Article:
May 2, 2007 in Nation/World

Interior official resigns, altered scientific data

Julie Cart Los Angeles Times
 

An Interior Department official recently rebuked for altering scientific conclusions to reduce protections for imperiled species and providing nonpublic documents to lobbyists resigned Monday night, officials said.

A report issued by the Interior Department’s inspector general in March also raised questions of conflict of interest for Julie A. MacDonald, the deputy assistant secretary who oversaw the U.S. Fish and Wildlife Service’s endangered-species program.

On Tuesday, an Interior Department spokesman confirmed MacDonald’s resignation but declined further comment. MacDonald could not be reached.

MacDonald’s departure came a week before a congressional oversight hearing scheduled to investigate whether Bush administration officials have ignored scientific findings in endangered-species decisions.

In 2004, MacDonald was criticized for overruling field biologists on the habitat requirements of the greater sage grouse, disputing their conclusion that oil and gas operations could interfere with the birds’ breeding and nesting.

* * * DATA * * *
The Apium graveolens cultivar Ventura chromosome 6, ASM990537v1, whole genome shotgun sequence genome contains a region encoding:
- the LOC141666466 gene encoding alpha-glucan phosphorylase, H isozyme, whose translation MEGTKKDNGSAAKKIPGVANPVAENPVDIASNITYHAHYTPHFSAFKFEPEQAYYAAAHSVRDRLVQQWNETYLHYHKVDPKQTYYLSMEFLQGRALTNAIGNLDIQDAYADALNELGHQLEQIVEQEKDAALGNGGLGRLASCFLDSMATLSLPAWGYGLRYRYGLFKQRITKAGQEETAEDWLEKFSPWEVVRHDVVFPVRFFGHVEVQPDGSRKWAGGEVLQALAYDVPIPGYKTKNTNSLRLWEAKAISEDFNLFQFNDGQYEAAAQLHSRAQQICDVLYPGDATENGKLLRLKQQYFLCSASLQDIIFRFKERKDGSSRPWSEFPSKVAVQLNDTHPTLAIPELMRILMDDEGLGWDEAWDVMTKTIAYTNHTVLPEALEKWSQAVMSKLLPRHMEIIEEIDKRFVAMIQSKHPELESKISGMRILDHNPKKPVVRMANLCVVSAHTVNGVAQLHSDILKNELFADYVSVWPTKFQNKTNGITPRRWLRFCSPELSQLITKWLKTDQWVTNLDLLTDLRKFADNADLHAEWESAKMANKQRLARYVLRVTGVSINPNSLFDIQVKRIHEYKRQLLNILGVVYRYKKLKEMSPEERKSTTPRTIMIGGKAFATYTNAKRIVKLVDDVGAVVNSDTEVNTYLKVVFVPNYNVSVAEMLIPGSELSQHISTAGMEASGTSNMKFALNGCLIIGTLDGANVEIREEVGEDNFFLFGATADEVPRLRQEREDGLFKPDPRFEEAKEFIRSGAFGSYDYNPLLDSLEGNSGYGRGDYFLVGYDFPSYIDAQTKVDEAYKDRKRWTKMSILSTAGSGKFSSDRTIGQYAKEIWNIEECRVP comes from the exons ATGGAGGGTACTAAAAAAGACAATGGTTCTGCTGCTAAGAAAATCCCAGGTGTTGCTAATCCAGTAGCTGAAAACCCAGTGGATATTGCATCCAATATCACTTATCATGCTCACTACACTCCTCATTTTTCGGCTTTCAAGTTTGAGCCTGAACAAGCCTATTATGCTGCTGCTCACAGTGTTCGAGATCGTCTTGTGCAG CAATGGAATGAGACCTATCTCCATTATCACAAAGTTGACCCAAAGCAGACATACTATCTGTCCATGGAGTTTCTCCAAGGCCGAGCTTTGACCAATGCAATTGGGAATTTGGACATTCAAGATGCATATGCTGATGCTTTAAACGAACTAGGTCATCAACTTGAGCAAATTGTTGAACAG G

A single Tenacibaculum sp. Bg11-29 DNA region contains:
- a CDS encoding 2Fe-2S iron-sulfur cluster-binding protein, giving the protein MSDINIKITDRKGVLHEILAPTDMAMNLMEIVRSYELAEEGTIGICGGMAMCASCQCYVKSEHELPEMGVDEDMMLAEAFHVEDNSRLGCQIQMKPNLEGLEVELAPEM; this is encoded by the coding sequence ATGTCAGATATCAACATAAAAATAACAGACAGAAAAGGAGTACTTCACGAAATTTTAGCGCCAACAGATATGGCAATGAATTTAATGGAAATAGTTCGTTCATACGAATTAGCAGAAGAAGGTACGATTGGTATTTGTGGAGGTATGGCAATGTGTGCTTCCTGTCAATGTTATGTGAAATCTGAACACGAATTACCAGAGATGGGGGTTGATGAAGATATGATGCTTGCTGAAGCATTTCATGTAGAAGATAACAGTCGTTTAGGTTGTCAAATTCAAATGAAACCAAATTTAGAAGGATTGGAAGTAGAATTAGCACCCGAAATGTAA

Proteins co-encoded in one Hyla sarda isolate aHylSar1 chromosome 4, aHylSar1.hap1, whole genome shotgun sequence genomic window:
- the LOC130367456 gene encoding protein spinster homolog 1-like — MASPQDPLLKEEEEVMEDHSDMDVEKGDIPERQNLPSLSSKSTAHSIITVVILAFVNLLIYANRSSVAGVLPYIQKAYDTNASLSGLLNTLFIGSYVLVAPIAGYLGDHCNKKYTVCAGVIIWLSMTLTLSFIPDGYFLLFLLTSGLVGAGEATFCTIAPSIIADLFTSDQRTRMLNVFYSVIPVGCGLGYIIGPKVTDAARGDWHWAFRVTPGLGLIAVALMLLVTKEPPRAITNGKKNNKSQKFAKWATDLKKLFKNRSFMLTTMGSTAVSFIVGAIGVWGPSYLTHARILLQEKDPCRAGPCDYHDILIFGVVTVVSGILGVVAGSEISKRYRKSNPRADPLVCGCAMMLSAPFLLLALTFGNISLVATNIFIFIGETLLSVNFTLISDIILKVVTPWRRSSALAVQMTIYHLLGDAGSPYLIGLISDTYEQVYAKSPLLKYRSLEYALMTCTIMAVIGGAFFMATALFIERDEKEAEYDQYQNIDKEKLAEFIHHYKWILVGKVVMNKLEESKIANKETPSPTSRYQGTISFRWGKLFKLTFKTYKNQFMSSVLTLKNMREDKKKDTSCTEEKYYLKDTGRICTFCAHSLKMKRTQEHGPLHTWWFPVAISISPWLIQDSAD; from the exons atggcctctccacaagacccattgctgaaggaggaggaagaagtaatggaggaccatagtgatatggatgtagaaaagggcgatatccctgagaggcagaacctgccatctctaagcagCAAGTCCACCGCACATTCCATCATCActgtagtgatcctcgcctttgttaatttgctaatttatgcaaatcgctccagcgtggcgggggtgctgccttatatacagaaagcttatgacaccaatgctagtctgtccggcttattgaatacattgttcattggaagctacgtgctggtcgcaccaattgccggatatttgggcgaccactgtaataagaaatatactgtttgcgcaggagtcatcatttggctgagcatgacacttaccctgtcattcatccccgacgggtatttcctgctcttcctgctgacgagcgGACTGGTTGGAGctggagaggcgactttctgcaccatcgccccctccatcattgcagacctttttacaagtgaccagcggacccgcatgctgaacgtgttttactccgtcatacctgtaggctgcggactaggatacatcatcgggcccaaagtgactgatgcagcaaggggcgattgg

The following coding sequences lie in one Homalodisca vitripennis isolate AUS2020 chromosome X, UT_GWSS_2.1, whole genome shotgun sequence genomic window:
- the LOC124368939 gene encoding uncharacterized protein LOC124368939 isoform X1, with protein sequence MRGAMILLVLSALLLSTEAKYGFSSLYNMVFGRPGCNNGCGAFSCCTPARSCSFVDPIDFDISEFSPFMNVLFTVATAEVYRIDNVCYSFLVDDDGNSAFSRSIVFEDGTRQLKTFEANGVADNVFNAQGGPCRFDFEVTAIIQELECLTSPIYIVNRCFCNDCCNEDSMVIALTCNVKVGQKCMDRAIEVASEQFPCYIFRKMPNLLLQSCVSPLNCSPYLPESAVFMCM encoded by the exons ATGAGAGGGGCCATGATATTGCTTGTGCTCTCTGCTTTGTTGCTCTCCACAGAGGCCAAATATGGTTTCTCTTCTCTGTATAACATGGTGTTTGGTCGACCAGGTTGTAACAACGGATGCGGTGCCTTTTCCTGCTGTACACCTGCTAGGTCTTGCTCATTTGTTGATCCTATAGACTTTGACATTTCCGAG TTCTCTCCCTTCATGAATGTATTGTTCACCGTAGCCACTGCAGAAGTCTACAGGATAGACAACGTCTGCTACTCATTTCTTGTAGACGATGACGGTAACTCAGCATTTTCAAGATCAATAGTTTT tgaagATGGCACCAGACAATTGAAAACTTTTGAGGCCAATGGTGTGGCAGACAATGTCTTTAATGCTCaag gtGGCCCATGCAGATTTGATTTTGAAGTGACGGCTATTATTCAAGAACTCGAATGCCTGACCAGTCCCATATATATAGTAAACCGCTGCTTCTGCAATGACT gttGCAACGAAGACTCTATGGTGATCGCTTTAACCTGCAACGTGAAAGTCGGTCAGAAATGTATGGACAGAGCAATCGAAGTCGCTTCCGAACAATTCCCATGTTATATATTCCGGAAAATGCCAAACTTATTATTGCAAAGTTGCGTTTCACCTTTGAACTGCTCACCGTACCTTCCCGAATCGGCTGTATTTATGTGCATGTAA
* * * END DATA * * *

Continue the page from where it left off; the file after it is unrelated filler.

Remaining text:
The inspector general’s report outlined a litany of instances in which MacDonald, a civil engineer with no formal training in natural sciences, advocated altering scientific conclusions in ways that favored development and agricultural interests.

Fish and Wildlife Service Director H. Dale Hall told investigators that MacDonald overrode field personnel on designating habitat for the endangered Southwestern willow flycatcher.

Scientists concluded that the bird had a nesting range of 2.1 miles, but MacDonald ordered the number reduced to 1.8 miles, without providing any scientific basis for the change.

Hall, a wildlife biologist, told investigators he was in a “running battle” with MacDonald over the issue. Hall said she had a particular interest in endangered-species decisions affecting California because her husband had a ranch there.

According to California property records, MacDonald and her husband, Charles, own 80 acres identified as cropland in Yolo County.

Jamie Rappaport Clark, executive vice president of Defenders of Wildlife and former director of the U.S. Fish and Wildlife Service, called MacDonald’s activities outlined in the report “appalling.”

“It’s pretty incredible how deeply and directionally she reached, ordering changes with no scientific grounding,” she said. “It was as if compliance with the law was secondary, at best, and irrelevant, at worst.”


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